I realize I am posting this on December 21st assuming the world will not end.
9 months have gone by and these are the two things that I think about…everyday. Maybe it’s the holiday season and I’m jealous of my fellow volunteers that are heading home. Maybe it’s the heartbreaking, unthinkable tragedy that happened last Friday. It could be the fact that back at home my family has been going through a big and stressful transition and I have been unable to help them. It could be the daily stress I’ve been feeling trying to serve such a diverse population and failing at setting appropriate boundaries. Of course, not to forget the cultural differences, the feeling of mundane routine, and a sense of isolation and lack of freedom, and sure, anyone would question – why? Why would Michelle and I and the other volunteers, not just in Jamaica, but anywhere else in the Peace Corps world, why would do we do, what we do.
Here’s a few reasons for me:
– The smile of my 80+ year old basic computer student, blown away by Google Maps
– Squished into a public transit mini-van meant to hold 15 but instead holding 27 and
listening to people sing-a-long to yet another Celine Dion or cheesy 90s R&B song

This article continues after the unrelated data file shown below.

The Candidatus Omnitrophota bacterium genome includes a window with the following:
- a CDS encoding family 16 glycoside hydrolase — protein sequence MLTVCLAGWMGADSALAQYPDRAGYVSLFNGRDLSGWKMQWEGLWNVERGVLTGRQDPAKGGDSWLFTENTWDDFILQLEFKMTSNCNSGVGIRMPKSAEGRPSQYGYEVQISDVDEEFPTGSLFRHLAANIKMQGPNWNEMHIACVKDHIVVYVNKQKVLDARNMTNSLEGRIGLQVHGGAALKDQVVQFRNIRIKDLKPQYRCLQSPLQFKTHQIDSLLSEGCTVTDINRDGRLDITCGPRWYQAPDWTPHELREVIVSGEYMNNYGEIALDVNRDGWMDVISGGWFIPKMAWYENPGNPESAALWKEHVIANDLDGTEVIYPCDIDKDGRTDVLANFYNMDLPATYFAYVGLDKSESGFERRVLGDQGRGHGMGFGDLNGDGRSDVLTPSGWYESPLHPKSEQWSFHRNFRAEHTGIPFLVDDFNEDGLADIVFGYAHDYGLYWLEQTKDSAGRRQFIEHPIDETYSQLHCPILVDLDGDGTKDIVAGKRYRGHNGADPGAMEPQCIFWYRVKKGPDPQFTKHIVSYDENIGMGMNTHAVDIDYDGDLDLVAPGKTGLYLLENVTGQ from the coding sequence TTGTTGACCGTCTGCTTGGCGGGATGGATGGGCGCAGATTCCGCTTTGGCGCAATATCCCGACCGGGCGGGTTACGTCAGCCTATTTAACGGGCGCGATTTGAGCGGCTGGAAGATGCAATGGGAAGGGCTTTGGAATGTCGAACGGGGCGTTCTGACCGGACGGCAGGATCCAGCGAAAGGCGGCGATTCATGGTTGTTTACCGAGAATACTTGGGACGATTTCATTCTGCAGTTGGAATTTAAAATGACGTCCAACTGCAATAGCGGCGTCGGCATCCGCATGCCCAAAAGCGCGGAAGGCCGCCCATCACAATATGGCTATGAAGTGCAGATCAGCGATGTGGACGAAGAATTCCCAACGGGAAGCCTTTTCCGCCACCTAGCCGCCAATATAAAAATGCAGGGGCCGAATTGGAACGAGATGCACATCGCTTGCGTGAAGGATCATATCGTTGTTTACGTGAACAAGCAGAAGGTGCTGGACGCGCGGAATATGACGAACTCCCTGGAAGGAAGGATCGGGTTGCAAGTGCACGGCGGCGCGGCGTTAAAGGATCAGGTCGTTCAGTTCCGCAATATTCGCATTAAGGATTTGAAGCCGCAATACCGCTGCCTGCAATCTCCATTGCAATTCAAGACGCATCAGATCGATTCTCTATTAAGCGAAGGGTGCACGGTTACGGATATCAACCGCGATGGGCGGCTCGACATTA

– Hanging out with my host family
– Confusing/Educating Jamaicans to think twice about me being a person from China
– Learning how to cook things from scratch like homemade bread and tomato sauce
– Seeing Michelle and I grow as individuals and as a couple
– Greeting anyone and everyone daily
– Making Jamaicans laugh with my weak attempts of using slang and proverbs
– Learning to live simply, sometimes without the internet, sometimes without electricity
– Growing my own fruit trees from seeds
– Learning to be at home as a stranger in a new place
– Hanging out with other Peace Corps Volunteers on the island
– Learning from Jamaicans how to not take things to seriously, how to laugh
– Seeing youth get excited about creative career opportunities they never knew existed.
– Supporting youth to celebrate creativity, natural talent, passions, and vocation
There is no such thing as a typical Peace Corps experience, not in this country, and not in Peace Corps in general. There is no typical life. Everything I mentioned above, challenges or victories is my life. I am both happy and frustrated to be where I am right in this moment.
This amazes me because the person I was before Peace Corps, wouldn’t have seen and accepted life this way. I was always trying to make things selfishly perfect for me and I finally understand that I can’t, and that’s ok. That is why I am here – to see my life changed by the experiences I am having, both good and bad. I am here because I do believe that I have something to offer and share with Jamaica and I believe Jamaica have important things to share with me. 9 months down, 18 months left to go…